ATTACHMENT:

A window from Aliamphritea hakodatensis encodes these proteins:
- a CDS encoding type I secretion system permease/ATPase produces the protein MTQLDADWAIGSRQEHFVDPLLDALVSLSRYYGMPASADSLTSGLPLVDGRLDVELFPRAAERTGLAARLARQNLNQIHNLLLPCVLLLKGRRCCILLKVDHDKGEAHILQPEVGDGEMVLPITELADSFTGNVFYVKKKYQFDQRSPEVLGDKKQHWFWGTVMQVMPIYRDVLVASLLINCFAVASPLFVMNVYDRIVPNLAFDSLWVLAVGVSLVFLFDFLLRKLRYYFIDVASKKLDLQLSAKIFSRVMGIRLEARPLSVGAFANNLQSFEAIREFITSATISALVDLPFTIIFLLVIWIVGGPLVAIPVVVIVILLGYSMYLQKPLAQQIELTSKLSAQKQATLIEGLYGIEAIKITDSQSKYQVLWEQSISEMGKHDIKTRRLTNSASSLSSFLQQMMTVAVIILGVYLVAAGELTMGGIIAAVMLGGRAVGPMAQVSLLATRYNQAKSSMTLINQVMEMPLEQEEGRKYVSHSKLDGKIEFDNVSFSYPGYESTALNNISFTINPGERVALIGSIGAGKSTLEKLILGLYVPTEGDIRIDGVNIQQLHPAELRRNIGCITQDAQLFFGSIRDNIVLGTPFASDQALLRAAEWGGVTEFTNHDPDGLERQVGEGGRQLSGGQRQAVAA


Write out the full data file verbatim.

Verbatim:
A window from Aliamphritea hakodatensis encodes these proteins:
- a CDS encoding type I secretion system permease/ATPase produces the protein MTQLDADWAIGSRQEHFVDPLLDALVSLSRYYGMPASADSLTSGLPLVDGRLDVELFPRAAERTGLAARLARQNLNQIHNLLLPCVLLLKGRRCCILLKVDHDKGEAHILQPEVGDGEMVLPITELADSFTGNVFYVKKKYQFDQRSPEVLGDKKQHWFWGTVMQVMPIYRDVLVASLLINCFAVASPLFVMNVYDRIVPNLAFDSLWVLAVGVSLVFLFDFLLRKLRYYFIDVASKKLDLQLSAKIFSRVMGIRLEARPLSVGAFANNLQSFEAIREFITSATISALVDLPFTIIFLLVIWIVGGPLVAIPVVVIVILLGYSMYLQKPLAQQIELTSKLSAQKQATLIEGLYGIEAIKITDSQSKYQVLWEQSISEMGKHDIKTRRLTNSASSLSSFLQQMMTVAVIILGVYLVAAGELTMGGIIAAVMLGGRAVGPMAQVSLLATRYNQAKSSMTLINQVMEMPLEQEEGRKYVSHSKLDGKIEFDNVSFSYPGYESTALNNISFTINPGERVALIGSIGAGKSTLEKLILGLYVPTEGDIRIDGVNIQQLHPAELRRNIGCITQDAQLFFGSIRDNIVLGTPFASDQALLRAAEWGGVTEFTNHDPDGLERQVGEGGRQLSGGQRQAVAA